Shilpi Tewari, the architect and social media figure who was in the news last year after she was suspected of doctoring videos that showed Jawaharlal Nehru University students uttering seditious things, “knew nothing about politics” until the anti-corruption movement began. She liked Arvind Kejriwal, now Delhi chief minister, until he entered politics. “I now think he is worse than Sonia and Rahul Gandhi and anyone else in politics.”
This is a common reaction among Modi’s admirers. Some place in their subconscious sees Kejriwal as the real political threat to Modi. She, of course, is a fan of Modi. She was one long before this February, when she saw an image in which he was wearing a blue stole and tweeted that she wanted it. In a few hours, he had it delivered to her house. She is not among those women who would be terrified that Modi knows where she lives.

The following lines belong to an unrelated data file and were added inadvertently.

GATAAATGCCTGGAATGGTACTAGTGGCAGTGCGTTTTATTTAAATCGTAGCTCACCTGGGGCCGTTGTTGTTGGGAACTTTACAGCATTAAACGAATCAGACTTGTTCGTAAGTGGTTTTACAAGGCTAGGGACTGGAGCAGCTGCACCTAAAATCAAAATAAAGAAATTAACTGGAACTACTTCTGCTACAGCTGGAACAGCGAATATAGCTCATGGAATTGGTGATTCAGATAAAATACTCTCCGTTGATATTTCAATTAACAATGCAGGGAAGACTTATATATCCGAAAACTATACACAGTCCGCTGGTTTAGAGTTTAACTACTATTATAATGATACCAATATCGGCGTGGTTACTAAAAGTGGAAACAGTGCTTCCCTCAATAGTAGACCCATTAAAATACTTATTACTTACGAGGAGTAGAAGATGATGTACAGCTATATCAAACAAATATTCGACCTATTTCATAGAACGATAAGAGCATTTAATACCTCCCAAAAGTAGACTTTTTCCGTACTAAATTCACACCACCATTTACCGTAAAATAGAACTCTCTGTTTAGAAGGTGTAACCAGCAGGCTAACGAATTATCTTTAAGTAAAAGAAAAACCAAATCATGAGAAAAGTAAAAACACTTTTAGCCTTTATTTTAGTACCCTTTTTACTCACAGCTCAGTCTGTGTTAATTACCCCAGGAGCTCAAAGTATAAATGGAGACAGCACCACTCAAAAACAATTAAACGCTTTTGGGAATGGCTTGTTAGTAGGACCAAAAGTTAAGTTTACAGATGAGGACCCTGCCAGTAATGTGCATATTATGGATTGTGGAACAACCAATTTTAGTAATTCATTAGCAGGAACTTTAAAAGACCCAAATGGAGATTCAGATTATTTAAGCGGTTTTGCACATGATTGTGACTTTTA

She says that the defining quality of women who support the Bharatiya Janata Party is that they are “practical and rooted in the system”. They are never surprised by India because their values belong here.
Elsewhere, there is a section of liberal women, most of them married, with children, who are changing. They tell me they have developed a contempt for the sexual revolutions of their single friends because they consider them phoney. They are amused and annoyed by those women who maintain public postures of strength, while pleading with men for love and marriage in private. One of them, who watches with no confusion as women in her neighbourhood stand in their balconies and throw rose petals over platoons of marching RSS men, has told me on several occasions that there are very modern and sophisticated women, including her, who are developing very conservative views about how young women should be, views that would bring a smile to the face of Sushma Swaraj.
Manu Joseph is a journalist and a novelist, most recently of The Illicit Happiness Of Other People.
The writer tweets at @manujosephsan